eHealthSocial Media

Physician Websites – What Works, What Doesn’t

4 Mins read

EXCLUSIVE POST – Developing medical websites is no longer “best practice.” It’s a requirement. Your present and future patients are looking for information about you and your expertise 24/7. WHERE they are finding this information should be your #1 concern.

EXCLUSIVE POST – Developing medical websites is no longer “best practice.” It’s a requirement. Your present and future patients are looking for information about you and your expertise 24/7. WHERE they are finding this information should be your #1 concern.

Before delving deeper, first answer these questions: Do you want to inform and educate your patients or just provide enough information about what your practice is about? Do you want your medical website to become THE trusted source of information for patients with specific conditions? Do you want to gain recognition as a physician thought leader in a specialty? Knowing what you want your website to accomplish should be your #2 concern.

Here are some best practices for your website:

1) Your medical website is your online office. It should contain information about you and your expertise. It should contain crucial information about what you do DAILY and should be educational in nature, never promotional. It should help patients connect with your physical office. A phone number, a secure email form, and perhaps a patient portal should be prominently displayed. Social media interactive buttons (Twitter, facebook, comments section) are very appreciated by patients – it allows them to interact, and that is in fact a top priority for ANY website.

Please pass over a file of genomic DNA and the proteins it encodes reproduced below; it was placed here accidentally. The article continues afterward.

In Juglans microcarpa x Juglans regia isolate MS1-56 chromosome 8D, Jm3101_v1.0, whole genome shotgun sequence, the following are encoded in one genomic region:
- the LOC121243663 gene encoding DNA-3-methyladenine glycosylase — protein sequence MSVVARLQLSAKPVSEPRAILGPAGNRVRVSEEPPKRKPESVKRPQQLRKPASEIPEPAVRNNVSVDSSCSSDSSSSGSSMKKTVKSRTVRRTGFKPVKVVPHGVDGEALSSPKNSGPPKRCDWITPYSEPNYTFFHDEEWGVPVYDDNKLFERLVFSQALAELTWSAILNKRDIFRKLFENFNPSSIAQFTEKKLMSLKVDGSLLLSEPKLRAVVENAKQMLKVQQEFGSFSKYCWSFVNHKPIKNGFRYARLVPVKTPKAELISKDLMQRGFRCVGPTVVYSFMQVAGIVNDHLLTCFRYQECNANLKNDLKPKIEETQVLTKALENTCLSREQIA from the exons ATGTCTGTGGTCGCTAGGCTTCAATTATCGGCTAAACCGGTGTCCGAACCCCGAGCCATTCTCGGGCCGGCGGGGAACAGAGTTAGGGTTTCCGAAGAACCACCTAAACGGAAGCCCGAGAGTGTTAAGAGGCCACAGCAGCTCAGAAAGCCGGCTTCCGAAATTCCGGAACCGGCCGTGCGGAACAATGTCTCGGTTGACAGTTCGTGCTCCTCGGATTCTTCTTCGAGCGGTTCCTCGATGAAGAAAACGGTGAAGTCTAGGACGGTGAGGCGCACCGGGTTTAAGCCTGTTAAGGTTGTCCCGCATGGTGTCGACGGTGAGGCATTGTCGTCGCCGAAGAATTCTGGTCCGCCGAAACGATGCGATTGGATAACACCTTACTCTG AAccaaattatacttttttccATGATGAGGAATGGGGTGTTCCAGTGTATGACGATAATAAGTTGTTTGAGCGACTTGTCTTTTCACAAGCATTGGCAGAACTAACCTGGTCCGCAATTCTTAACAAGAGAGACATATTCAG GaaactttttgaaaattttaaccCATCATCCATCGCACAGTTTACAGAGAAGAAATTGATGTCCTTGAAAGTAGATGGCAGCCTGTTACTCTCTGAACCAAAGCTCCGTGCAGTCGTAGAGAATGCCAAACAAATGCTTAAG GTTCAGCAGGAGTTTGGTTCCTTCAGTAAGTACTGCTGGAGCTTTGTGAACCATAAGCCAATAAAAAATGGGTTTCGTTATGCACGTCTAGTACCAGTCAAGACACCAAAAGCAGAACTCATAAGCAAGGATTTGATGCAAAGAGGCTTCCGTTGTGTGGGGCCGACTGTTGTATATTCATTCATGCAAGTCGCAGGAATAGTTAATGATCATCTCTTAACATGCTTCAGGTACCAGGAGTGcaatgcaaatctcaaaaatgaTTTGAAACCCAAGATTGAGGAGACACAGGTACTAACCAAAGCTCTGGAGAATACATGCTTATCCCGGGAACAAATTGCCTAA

2) Your website should never stand alone. Remember, it’s only an office. How will people get to this office? SEO, SEM, social media, links on your business cards, radio, TV, etc. are the ways people will be coming to your site. Start with writing great content for your patients and always remember to tag the content using “meta tags” (SEO jargon) that your patients would be compelled to search for on Google. Support the website in the short-term with well-placed Search Engine Marketing (SEM). Remember, don’t use SEM to advertise your services. Advertise the educational resources.

3) A medical website without a blog is a mistake. Should a blog be separate from website? No, in fact you should build a dual website/blog from the start. What to blog about? Think about what you repeat to your patients and referring physicians 20-30 times every day. Why not have the answer available at their fingertips? You need 10-15 minutes a day for blogging. Pick one frequent question per day and answer it. Most doctors end up becoming frequent bloggers after several weeks, all on their own.